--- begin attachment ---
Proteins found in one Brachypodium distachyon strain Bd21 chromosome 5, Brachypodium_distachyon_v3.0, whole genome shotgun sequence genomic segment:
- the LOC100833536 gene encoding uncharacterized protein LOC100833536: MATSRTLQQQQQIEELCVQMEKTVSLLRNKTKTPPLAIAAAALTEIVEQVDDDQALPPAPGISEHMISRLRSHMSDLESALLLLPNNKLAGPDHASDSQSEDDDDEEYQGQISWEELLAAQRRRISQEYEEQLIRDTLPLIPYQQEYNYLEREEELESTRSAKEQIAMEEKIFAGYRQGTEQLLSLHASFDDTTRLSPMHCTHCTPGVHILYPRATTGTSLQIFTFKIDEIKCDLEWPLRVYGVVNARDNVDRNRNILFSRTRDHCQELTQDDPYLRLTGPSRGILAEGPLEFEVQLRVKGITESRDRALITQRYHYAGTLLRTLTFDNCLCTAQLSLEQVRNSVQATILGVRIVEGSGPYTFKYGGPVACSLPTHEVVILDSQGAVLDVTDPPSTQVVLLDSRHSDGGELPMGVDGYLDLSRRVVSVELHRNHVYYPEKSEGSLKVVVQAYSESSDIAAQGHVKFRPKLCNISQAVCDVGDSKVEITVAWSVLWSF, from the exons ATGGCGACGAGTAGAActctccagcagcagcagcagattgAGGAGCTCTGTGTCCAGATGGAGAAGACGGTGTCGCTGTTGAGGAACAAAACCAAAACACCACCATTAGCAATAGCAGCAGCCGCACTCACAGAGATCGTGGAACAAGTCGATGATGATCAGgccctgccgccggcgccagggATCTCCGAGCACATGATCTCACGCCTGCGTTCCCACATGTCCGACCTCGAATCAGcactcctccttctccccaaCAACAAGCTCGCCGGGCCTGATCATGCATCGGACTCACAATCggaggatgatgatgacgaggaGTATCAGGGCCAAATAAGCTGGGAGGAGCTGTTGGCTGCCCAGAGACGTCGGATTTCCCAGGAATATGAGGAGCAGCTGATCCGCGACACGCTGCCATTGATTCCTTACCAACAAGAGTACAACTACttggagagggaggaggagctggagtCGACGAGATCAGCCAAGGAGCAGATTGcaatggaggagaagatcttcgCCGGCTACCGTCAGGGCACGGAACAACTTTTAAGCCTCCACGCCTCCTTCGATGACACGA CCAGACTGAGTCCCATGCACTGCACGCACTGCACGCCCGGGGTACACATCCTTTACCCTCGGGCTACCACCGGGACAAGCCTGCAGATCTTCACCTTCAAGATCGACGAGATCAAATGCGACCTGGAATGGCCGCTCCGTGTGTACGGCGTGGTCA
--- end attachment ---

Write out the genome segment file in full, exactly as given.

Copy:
Proteins found in one Brachypodium distachyon strain Bd21 chromosome 5, Brachypodium_distachyon_v3.0, whole genome shotgun sequence genomic segment:
- the LOC100833536 gene encoding uncharacterized protein LOC100833536: MATSRTLQQQQQIEELCVQMEKTVSLLRNKTKTPPLAIAAAALTEIVEQVDDDQALPPAPGISEHMISRLRSHMSDLESALLLLPNNKLAGPDHASDSQSEDDDDEEYQGQISWEELLAAQRRRISQEYEEQLIRDTLPLIPYQQEYNYLEREEELESTRSAKEQIAMEEKIFAGYRQGTEQLLSLHASFDDTTRLSPMHCTHCTPGVHILYPRATTGTSLQIFTFKIDEIKCDLEWPLRVYGVVNARDNVDRNRNILFSRTRDHCQELTQDDPYLRLTGPSRGILAEGPLEFEVQLRVKGITESRDRALITQRYHYAGTLLRTLTFDNCLCTAQLSLEQVRNSVQATILGVRIVEGSGPYTFKYGGPVACSLPTHEVVILDSQGAVLDVTDPPSTQVVLLDSRHSDGGELPMGVDGYLDLSRRVVSVELHRNHVYYPEKSEGSLKVVVQAYSESSDIAAQGHVKFRPKLCNISQAVCDVGDSKVEITVAWSVLWSF, from the exons ATGGCGACGAGTAGAActctccagcagcagcagcagattgAGGAGCTCTGTGTCCAGATGGAGAAGACGGTGTCGCTGTTGAGGAACAAAACCAAAACACCACCATTAGCAATAGCAGCAGCCGCACTCACAGAGATCGTGGAACAAGTCGATGATGATCAGgccctgccgccggcgccagggATCTCCGAGCACATGATCTCACGCCTGCGTTCCCACATGTCCGACCTCGAATCAGcactcctccttctccccaaCAACAAGCTCGCCGGGCCTGATCATGCATCGGACTCACAATCggaggatgatgatgacgaggaGTATCAGGGCCAAATAAGCTGGGAGGAGCTGTTGGCTGCCCAGAGACGTCGGATTTCCCAGGAATATGAGGAGCAGCTGATCCGCGACACGCTGCCATTGATTCCTTACCAACAAGAGTACAACTACttggagagggaggaggagctggagtCGACGAGATCAGCCAAGGAGCAGATTGcaatggaggagaagatcttcgCCGGCTACCGTCAGGGCACGGAACAACTTTTAAGCCTCCACGCCTCCTTCGATGACACGA CCAGACTGAGTCCCATGCACTGCACGCACTGCACGCCCGGGGTACACATCCTTTACCCTCGGGCTACCACCGGGACAAGCCTGCAGATCTTCACCTTCAAGATCGACGAGATCAAATGCGACCTGGAATGGCCGCTCCGTGTGTACGGCGTGGTCA